US 3566457 A
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United States Patent U.S. Cl. 29-571 9 Claims ABSTRACT OF THE DISCLOSURE Electrical conductors and field plates utilized in integrated circuit components are buried in insulating media by forming an insulated film on the semiconductor substrate, depositing a metal thereover which is nonreactive With the insulator at temperatures of the order of 1l00- C., and covering the conductive film with another insulating film. After all fabrication steps for the integrated circuit device are completed, contact to the metallic layer is made by etching a hole through the last deposited insulating film at one point with an etchant which is nonreactive with the metallic film, and metalizing the device in that region, making contact with the buried conductor. Such buried conductors may be utilized as conductors in printed circuit and monolithic semiconductor devices, as capacitor plates, and as gate electrodes in field-effect transistors.
This application is a continuation-in-part of my copending application Ser. No. 675,225, filed Oct. 13, 1967 and assigned to the present assignee.
The present invention relates to integrated circuit and monolithic semiconductor devices and the method of making the same. More particularly, the present invention relates to such devices as utilized as an integral part thereof, one or more electrical conductors or electrically conducting plates required to be buried within an insulating me dium in such devices. This application is related to the copending concurrently filed applications 675,288, filed Oct. 13, 1967-Brown, Engeler, Garfinkel and Gray; 679,975 filed Nov. 2, 1967Brown and Engeler; 675,227 filed Oct. 13, 1967 (now abandoned in favor of application Ser. No. 725,825, filed May 1, 1968) Brown and Garfinkel; and 675,226, filed Oct. 13, 1966 (now abandoned in favor of application Ser. No. 725,825, filed May 1, 1968Brown and Engeler all of which are assigned to the present assignee.
In the fabrication of semiconductor devices, particularly integrated circuits and monolithic units, it is desirable that a metallic conductor be formed within and totally enclosed by a surrounding insulating medium. In the formation of such devices, it is often diflicult to deposit or form a conductive element and keep the conductive element from adversely interacting with, the insulating media surrounding it to their mutual detriment. Similarly, difficulties are encountered by utilization of certain materials which must later be subjected to very high temperatures in order that diffusion and other fabrication steps in the formation of semiconductor devices are performed. At these temperatures some metals are highly reactive and some become molten and plates and conductive strips thereof are adversely effected.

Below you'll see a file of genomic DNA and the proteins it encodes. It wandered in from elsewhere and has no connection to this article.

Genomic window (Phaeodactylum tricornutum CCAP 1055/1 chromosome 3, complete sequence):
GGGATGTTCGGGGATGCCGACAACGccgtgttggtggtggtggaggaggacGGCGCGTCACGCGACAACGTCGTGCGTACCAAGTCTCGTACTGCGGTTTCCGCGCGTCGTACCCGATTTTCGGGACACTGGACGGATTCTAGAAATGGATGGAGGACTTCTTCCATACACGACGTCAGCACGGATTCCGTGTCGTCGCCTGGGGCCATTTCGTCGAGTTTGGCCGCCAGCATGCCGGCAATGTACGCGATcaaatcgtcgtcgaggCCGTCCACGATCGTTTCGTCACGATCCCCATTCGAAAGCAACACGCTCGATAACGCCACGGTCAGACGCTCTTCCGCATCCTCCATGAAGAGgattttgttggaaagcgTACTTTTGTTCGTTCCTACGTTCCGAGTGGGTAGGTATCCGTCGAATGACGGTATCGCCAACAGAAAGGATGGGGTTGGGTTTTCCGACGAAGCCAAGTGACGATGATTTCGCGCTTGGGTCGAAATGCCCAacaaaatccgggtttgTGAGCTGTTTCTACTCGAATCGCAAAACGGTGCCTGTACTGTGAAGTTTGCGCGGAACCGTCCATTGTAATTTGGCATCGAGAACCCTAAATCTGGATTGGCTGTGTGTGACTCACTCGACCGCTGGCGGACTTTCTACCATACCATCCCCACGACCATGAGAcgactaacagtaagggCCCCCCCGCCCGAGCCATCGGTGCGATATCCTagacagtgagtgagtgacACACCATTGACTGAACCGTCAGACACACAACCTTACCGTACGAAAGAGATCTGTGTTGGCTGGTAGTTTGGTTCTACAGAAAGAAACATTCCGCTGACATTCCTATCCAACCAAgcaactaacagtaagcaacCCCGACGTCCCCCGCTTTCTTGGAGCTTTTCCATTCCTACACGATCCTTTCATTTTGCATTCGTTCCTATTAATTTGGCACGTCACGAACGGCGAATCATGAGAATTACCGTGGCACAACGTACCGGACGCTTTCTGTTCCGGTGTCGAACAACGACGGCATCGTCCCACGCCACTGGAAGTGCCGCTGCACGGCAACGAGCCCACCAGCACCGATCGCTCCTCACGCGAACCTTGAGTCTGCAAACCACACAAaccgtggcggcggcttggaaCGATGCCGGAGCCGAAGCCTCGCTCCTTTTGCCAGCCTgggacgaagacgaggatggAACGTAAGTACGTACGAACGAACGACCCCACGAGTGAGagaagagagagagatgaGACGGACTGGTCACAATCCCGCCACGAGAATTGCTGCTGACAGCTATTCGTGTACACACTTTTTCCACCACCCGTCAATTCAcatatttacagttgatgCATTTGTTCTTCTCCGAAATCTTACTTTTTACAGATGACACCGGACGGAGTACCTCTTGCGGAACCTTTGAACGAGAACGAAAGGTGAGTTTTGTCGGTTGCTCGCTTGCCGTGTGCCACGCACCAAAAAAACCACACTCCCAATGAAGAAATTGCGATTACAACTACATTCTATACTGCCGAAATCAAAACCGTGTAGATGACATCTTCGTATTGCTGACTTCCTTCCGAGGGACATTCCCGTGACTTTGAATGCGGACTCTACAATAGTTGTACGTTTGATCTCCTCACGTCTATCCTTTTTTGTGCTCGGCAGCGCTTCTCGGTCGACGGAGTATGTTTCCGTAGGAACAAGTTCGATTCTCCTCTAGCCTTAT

Accordingly, it is an object of the present invention to provide semiconductor devices utilizing buried electrical conductors and conducting plates which may be formed during semiconductor processing and which are uneffected by subsequent semiconductor processing,
Still another object of the present invention is to provide semiconductor devices utilizing metallic components which are nonreactive with the materials with which they are in contact,
Yet another object of the present invention is to provide improved methods of forming semiconductor devices containing self-contained conducting metallic films.
Another object of the present invention is to provide improved integrated circuits having metallic conductors therein,
Still another object of the invention is to provide a buried protective metallic plate over active portions of semiconductor devices subject to external effects which may deleteriously affect device characteristics.
Still another object of the present invention is to provide improved field-effect transistors and methods of making the same.
Briefly, in accord with the present invention, I provide improved, integrated-circuit, semiconductive devices and components therefor, wherein a semiconductive substrate is first coated with a first insulating layer, and a thin metallic film of a material such as molybdenum or tungsten which is nonreactive with insulators utilized in semiconductive devices, and which may withstand high temperatures without degradation is formed over the insulating layer. The metallic layer is patterned to any desirable shape and form by conventional photoresist and etching techniques and a second insulating layer is deposited over the entire device surface covering the patterned metallic film. Immediately thereafter, or after subsequent heating, diffusion, alloying, or other semiconductor fabrication steps, contact is made to the buried metallic film by etching through the covering insulating layer with an etchant which dissolves the material covering the patterned metallic film but which does not attack the metallic film. Contact is then made to the metallic film through the hole etched in the surrounding insulator.
The novel features believed characteristic of the present invention are set forth in the appended claims. The invention itself, together with further objects and advantages thereof, may best be understood with reference to the following detailed description, taken in connection with the appended drawing in which,
FIG. 1 is a flow chart describing the formation of a simple buried metallic conductor in accord with the present invention.
FIG. 2a-g is a series of illustrations of a semiconductor device in the process of fabrication, corresponding to the various steps of the flow diagram of FIG. 1.
In FIG. 1, a flow chart representing the simplest mode of fabrication of semiconductor devices in accord with the present invention is illustrated. While the invention may be practiced in the fabrication of monolithic integrated circuitry and the like utilizing germanium, silicon, gallium arsenide, or any other desirable semiconductive material as the substrate, for purposes of simplicity and ease in description, the invention will be described herein with respect to the formation of semiconductor devices and circuits utilizing a silicon chip or wafer as the substrate.